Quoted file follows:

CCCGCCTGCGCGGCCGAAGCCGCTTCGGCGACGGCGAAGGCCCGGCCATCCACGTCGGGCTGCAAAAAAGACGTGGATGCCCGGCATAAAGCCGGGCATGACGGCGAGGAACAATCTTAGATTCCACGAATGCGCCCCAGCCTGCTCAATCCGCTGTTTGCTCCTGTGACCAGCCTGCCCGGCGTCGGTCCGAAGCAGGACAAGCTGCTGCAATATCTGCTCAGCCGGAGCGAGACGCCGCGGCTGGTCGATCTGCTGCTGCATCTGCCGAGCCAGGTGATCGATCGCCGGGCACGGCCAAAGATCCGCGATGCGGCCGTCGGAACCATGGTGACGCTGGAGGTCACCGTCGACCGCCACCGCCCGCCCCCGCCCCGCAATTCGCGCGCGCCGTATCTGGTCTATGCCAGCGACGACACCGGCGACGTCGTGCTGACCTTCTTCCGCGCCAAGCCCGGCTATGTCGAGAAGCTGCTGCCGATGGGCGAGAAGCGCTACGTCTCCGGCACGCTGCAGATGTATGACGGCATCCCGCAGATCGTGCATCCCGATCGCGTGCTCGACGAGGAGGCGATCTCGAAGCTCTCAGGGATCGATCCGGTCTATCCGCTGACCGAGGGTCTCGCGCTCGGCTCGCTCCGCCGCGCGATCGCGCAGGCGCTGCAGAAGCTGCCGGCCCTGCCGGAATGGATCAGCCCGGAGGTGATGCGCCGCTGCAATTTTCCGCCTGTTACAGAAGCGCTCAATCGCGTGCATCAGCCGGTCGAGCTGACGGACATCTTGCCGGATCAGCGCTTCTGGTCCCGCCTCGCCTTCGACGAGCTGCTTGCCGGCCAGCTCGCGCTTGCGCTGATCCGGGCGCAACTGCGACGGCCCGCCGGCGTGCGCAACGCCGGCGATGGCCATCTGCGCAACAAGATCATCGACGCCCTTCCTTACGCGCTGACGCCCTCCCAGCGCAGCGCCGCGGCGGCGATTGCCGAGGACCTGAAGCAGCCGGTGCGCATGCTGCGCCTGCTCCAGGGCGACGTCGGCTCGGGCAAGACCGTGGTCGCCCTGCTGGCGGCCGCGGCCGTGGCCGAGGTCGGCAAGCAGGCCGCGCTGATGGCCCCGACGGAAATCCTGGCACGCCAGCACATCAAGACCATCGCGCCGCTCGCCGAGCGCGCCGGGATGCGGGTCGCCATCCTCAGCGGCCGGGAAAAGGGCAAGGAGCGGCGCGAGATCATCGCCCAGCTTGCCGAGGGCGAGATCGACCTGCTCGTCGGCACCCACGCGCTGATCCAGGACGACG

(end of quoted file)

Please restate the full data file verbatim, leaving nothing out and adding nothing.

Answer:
CCCGCCTGCGCGGCCGAAGCCGCTTCGGCGACGGCGAAGGCCCGGCCATCCACGTCGGGCTGCAAAAAAGACGTGGATGCCCGGCATAAAGCCGGGCATGACGGCGAGGAACAATCTTAGATTCCACGAATGCGCCCCAGCCTGCTCAATCCGCTGTTTGCTCCTGTGACCAGCCTGCCCGGCGTCGGTCCGAAGCAGGACAAGCTGCTGCAATATCTGCTCAGCCGGAGCGAGACGCCGCGGCTGGTCGATCTGCTGCTGCATCTGCCGAGCCAGGTGATCGATCGCCGGGCACGGCCAAAGATCCGCGATGCGGCCGTCGGAACCATGGTGACGCTGGAGGTCACCGTCGACCGCCACCGCCCGCCCCCGCCCCGCAATTCGCGCGCGCCGTATCTGGTCTATGCCAGCGACGACACCGGCGACGTCGTGCTGACCTTCTTCCGCGCCAAGCCCGGCTATGTCGAGAAGCTGCTGCCGATGGGCGAGAAGCGCTACGTCTCCGGCACGCTGCAGATGTATGACGGCATCCCGCAGATCGTGCATCCCGATCGCGTGCTCGACGAGGAGGCGATCTCGAAGCTCTCAGGGATCGATCCGGTCTATCCGCTGACCGAGGGTCTCGCGCTCGGCTCGCTCCGCCGCGCGATCGCGCAGGCGCTGCAGAAGCTGCCGGCCCTGCCGGAATGGATCAGCCCGGAGGTGATGCGCCGCTGCAATTTTCCGCCTGTTACAGAAGCGCTCAATCGCGTGCATCAGCCGGTCGAGCTGACGGACATCTTGCCGGATCAGCGCTTCTGGTCCCGCCTCGCCTTCGACGAGCTGCTTGCCGGCCAGCTCGCGCTTGCGCTGATCCGGGCGCAACTGCGACGGCCCGCCGGCGTGCGCAACGCCGGCGATGGCCATCTGCGCAACAAGATCATCGACGCCCTTCCTTACGCGCTGACGCCCTCCCAGCGCAGCGCCGCGGCGGCGATTGCCGAGGACCTGAAGCAGCCGGTGCGCATGCTGCGCCTGCTCCAGGGCGACGTCGGCTCGGGCAAGACCGTGGTCGCCCTGCTGGCGGCCGCGGCCGTGGCCGAGGTCGGCAAGCAGGCCGCGCTGATGGCCCCGACGGAAATCCTGGCACGCCAGCACATCAAGACCATCGCGCCGCTCGCCGAGCGCGCCGGGATGCGGGTCGCCATCCTCAGCGGCCGGGAAAAGGGCAAGGAGCGGCGCGAGATCATCGCCCAGCTTGCCGAGGGCGAGATCGACCTGCTCGTCGGCACCCACGCGCTGATCCAGGACGACG